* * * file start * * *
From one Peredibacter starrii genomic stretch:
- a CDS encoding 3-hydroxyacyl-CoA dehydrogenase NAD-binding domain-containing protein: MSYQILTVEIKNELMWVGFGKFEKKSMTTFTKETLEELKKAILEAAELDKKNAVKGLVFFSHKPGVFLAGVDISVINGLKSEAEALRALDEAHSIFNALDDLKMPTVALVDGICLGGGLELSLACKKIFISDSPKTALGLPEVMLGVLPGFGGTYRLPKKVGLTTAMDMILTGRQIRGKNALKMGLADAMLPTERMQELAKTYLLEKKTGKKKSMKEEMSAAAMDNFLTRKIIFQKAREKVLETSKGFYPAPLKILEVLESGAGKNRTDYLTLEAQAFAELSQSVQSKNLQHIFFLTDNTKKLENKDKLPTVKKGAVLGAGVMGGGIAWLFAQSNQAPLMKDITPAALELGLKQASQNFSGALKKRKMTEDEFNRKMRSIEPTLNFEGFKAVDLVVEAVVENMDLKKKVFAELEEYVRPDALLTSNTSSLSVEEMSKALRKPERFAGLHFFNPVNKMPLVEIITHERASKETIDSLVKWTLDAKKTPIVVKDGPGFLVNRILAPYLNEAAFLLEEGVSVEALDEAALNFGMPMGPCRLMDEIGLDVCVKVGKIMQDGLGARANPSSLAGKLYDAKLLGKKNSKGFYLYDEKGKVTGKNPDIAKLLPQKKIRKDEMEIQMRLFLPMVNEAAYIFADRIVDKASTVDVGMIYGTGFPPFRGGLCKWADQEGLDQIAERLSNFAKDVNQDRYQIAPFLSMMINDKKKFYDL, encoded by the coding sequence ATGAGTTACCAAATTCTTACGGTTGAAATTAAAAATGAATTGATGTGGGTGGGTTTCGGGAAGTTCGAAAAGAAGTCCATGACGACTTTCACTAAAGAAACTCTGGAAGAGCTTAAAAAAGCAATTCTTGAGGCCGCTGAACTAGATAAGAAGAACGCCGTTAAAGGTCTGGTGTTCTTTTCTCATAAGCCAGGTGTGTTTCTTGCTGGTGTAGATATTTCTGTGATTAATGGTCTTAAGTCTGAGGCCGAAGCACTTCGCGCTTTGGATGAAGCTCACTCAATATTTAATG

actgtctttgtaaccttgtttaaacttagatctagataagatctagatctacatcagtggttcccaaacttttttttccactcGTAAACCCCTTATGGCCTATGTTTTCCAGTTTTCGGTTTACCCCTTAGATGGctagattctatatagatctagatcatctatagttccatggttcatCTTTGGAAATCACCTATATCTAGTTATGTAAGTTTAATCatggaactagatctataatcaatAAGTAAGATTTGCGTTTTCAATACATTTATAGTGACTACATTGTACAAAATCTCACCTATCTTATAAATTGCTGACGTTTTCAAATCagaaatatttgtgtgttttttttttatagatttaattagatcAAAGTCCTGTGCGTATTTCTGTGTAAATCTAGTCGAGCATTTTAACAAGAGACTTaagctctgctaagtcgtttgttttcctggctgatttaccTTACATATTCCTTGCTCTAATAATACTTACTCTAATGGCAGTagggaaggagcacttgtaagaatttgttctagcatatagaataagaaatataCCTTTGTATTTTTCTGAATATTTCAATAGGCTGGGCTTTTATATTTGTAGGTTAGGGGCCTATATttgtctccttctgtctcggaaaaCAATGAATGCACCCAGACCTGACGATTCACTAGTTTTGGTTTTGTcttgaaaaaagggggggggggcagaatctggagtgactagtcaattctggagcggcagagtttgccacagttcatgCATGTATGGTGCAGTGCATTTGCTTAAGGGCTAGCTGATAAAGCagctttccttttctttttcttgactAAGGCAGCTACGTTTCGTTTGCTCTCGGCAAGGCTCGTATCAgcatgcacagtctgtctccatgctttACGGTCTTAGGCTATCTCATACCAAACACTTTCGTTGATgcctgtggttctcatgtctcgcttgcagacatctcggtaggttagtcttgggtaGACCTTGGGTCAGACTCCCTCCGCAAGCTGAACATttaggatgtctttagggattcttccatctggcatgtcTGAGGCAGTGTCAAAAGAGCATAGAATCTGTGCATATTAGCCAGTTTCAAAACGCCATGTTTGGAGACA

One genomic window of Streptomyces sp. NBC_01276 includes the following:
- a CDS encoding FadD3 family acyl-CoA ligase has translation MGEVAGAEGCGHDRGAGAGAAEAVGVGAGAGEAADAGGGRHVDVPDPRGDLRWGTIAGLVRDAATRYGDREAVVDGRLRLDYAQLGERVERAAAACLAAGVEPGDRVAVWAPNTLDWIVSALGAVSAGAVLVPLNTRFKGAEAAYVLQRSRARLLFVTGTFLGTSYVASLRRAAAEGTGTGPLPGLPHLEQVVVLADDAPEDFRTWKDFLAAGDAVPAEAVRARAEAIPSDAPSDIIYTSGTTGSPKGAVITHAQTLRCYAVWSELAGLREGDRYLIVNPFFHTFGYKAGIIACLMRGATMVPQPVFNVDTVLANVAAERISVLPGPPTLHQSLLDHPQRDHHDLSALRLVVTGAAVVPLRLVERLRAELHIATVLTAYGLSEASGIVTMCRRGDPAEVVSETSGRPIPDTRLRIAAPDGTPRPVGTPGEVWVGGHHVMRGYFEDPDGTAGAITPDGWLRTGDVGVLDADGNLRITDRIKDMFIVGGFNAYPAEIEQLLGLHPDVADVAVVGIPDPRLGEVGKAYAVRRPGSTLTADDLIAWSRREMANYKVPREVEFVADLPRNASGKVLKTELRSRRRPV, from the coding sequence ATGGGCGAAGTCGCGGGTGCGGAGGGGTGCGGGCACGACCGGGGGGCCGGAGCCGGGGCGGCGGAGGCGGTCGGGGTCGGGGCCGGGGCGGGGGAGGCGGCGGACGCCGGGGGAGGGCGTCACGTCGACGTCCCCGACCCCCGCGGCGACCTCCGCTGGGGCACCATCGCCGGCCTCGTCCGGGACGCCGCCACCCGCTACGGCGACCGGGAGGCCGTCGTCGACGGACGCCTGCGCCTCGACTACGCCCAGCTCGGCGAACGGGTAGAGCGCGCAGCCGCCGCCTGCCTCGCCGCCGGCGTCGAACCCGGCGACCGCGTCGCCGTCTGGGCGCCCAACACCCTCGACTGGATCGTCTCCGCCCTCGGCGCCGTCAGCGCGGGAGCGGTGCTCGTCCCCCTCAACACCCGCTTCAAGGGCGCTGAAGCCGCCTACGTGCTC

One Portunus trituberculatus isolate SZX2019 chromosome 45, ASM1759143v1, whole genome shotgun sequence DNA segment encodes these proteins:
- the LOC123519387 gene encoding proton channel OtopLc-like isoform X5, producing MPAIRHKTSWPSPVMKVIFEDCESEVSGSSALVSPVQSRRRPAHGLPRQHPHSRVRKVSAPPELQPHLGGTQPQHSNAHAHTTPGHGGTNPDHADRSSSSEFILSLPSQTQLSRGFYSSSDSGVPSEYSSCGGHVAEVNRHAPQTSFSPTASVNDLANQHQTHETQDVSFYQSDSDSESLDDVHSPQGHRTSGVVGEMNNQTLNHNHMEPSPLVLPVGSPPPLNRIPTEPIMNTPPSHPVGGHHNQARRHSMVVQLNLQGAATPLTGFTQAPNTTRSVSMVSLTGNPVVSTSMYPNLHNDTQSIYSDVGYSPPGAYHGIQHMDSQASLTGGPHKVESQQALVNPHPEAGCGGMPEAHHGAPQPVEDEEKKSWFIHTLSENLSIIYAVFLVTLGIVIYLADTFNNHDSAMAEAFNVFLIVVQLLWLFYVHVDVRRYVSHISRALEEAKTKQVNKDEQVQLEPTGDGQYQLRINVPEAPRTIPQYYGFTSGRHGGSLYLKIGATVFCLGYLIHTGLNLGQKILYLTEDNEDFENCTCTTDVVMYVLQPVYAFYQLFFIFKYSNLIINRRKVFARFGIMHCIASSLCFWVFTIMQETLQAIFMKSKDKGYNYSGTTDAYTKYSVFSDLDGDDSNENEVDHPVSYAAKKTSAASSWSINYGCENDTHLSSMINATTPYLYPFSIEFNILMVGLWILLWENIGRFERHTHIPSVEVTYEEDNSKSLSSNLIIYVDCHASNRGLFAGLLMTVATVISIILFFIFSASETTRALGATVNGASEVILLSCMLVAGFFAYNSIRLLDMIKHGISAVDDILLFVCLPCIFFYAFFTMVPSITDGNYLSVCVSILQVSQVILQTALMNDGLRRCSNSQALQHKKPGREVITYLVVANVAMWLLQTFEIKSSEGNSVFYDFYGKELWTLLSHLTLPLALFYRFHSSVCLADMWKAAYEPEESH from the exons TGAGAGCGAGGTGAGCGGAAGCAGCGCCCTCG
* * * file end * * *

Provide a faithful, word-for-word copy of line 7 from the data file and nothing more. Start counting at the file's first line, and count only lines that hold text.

- the LOC123519387 gene encoding proton channel OtopLc-like isoform X5, producing MPAIRHKTSWPSPVMKVIFEDCESEVSGSSALVSPVQSRRRPAHGLPRQHPHSRVRKVSAPPELQPHLGGTQPQHSNAHAHTTPGHGGTNPDHADRSSSSEFILSLPSQTQLSRGFYSSSDSGVPSEYSSCGGHVAEVNRHAPQTSFSPTASVNDLANQHQTHETQDVSFYQSDSDSESLDDVHSPQGHRTSGVVGEMNNQTLNHNHMEPSPLVLPVGSPPPLNRIPTEPIMNTPPSHPVGGHHNQARRHSMVVQLNLQGAATPLTGFTQAPNTTRSVSMVSLTGNPVVSTSMYPNLHNDTQSIYSDVGYSPPGAYHGIQHMDSQASLTGGPHKVESQQALVNPHPEAGCGGMPEAHHGAPQPVEDEEKKSWFIHTLSENLSIIYAVFLVTLGIVIYLADTFNNHDSAMAEAFNVFLIVVQLLWLFYVHVDVRRYVSHISRALEEAKTKQVNKDEQVQLEPTGDGQYQLRINVPEAPRTIPQYYGFTSGRHGGSLYLKIGATVFCLGYLIHTGLNLGQKILYLTEDNEDFENCTCTTDVVMYVLQPVYAFYQLFFIFKYSNLIINRRKVFARFGIMHCIASSLCFWVFTIMQETLQAIFMKSKDKGYNYSGTTDAYTKYSVFSDLDGDDSNENEVDHPVSYAAKKTSAASSWSINYGCENDTHLSSMINATTPYLYPFSIEFNILMVGLWILLWENIGRFERHTHIPSVEVTYEEDNSKSLSSNLIIYVDCHASNRGLFAGLLMTVATVISIILFFIFSASETTRALGATVNGASEVILLSCMLVAGFFAYNSIRLLDMIKHGISAVDDILLFVCLPCIFFYAFFTMVPSITDGNYLSVCVSILQVSQVILQTALMNDGLRRCSNSQALQHKKPGREVITYLVVANVAMWLLQTFEIKSSEGNSVFYDFYGKELWTLLSHLTLPLALFYRFHSSVCLADMWKAAYEPEESH from the exons TGAGAGCGAGGTGAGCGGAAGCAGCGCCCTCG